New Insights into Technology, Innovation and Entrepreneurship
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Are there any formulas for simultaneously achieving technological innovation and steady growth on a global basis? Ed Roberts believes companies must continuously access and leverage technical resources, which means they must not “just think globally but locate globally.” This strategy also involves allying with R&D partners, including licensing to and from them; outsourcing when appropriate; and investing early in energetic, capable entrepreneurial firms. Roberts’ research suggests that American and European companies are beginning to pursue these goals, with 35% of them reporting R&D activities outside of their home countries. He notes as well the increasing return of U.S.-educated foreign entrepreneurs to their home countries, which will “dramatically over time lessen the problem of overseas alliances and investment relationships.”
Frank Douglas describes the transformation over time of the pharmaceutical company, Aventis, with which he had a long tenure. In 1992, he joined what was then Marion Merrell Dow, whose three major products constituted 80% of sales. Douglas saw this as “a company in survival mode,” and came up with a plan for getting new products in the pipeline. His method involved a “fast-cycle concept, to make multidisciplinary teams the unit of innovation,” and to locate these units in different locations globally. Employees who did not contribute “to building a matrix organization” did not last long, says Douglas. In a matter of years, 54 projects emerged, with 300 scientists working on them. With the help of the decoded human genome, there emerged “a community of practice,” and common platforms that led to sharing of information and a swifter path to clinical trials.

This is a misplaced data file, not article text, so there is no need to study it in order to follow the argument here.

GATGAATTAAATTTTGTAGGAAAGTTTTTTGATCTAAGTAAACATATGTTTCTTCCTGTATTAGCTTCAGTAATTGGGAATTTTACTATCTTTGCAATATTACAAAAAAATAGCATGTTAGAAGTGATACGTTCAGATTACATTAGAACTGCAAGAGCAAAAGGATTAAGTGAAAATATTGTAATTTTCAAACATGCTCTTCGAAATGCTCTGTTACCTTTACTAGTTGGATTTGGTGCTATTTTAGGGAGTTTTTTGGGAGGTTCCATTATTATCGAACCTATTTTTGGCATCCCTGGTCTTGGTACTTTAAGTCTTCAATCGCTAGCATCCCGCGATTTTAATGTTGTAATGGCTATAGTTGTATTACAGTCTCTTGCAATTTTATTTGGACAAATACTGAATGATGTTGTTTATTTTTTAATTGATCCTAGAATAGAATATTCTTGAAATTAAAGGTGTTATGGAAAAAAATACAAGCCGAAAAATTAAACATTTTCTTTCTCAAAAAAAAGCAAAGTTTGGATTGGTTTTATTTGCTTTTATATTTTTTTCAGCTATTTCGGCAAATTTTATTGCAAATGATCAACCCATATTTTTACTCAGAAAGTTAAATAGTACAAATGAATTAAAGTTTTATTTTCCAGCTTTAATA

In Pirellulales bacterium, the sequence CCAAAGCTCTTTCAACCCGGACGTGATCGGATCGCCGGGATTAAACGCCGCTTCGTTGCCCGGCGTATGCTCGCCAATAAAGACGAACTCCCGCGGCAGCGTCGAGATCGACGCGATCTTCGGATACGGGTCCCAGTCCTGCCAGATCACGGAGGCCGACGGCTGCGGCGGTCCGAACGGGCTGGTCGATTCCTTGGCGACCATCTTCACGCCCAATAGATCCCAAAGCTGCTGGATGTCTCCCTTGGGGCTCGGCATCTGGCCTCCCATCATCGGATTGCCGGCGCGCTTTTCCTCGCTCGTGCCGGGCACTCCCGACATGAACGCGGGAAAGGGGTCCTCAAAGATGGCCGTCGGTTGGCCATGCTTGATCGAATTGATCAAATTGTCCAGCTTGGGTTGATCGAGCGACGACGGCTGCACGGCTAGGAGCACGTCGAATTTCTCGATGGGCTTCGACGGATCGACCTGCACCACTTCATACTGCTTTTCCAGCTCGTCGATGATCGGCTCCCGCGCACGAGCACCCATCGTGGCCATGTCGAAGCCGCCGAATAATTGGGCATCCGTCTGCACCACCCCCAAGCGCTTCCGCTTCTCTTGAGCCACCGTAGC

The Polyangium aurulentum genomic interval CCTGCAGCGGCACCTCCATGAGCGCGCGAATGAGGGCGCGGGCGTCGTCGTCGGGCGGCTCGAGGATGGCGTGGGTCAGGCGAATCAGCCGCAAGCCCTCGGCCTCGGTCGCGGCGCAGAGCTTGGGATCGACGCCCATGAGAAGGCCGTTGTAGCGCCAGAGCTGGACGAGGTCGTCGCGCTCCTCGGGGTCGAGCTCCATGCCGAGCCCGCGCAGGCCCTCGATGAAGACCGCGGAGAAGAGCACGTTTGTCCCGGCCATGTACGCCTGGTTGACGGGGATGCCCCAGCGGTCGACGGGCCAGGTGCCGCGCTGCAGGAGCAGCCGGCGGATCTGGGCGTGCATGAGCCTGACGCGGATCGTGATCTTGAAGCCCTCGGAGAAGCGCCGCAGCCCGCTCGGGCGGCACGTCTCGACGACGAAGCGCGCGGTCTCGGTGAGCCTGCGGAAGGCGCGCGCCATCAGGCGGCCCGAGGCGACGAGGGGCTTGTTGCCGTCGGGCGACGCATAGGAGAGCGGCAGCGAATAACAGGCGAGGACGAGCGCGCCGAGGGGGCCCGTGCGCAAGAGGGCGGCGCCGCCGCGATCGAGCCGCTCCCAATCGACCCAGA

Gerry Mooney views innovation not as a choice but “as a matter of survival.” His company, IBM, learned to make growth and innovation a “natural act.” His suggestion for other companies seeking to follow the same path: Don’t get preoccupied with current markets, or even with projects that promise revenue and profit in the early years, “but focus on what’s over the horizon.” IBM found that big opportunities lay in where new technologies were emerging, where industries collided. Since 2000, the corporation’s early business opportunity program has generated five ventures with more than $1 billion in revenue. IBM sought its customers’ insights, and tried to understand how to be a “catalyst, enabler in their growth.” It held roundtables to learn of innovations in new technologies, and then figured out if large and sustainable markets could be created for products taking advantage of these technologies. Mooney says it’s about “putting the right solution set together, and getting the right industry focus for that opportunity.”
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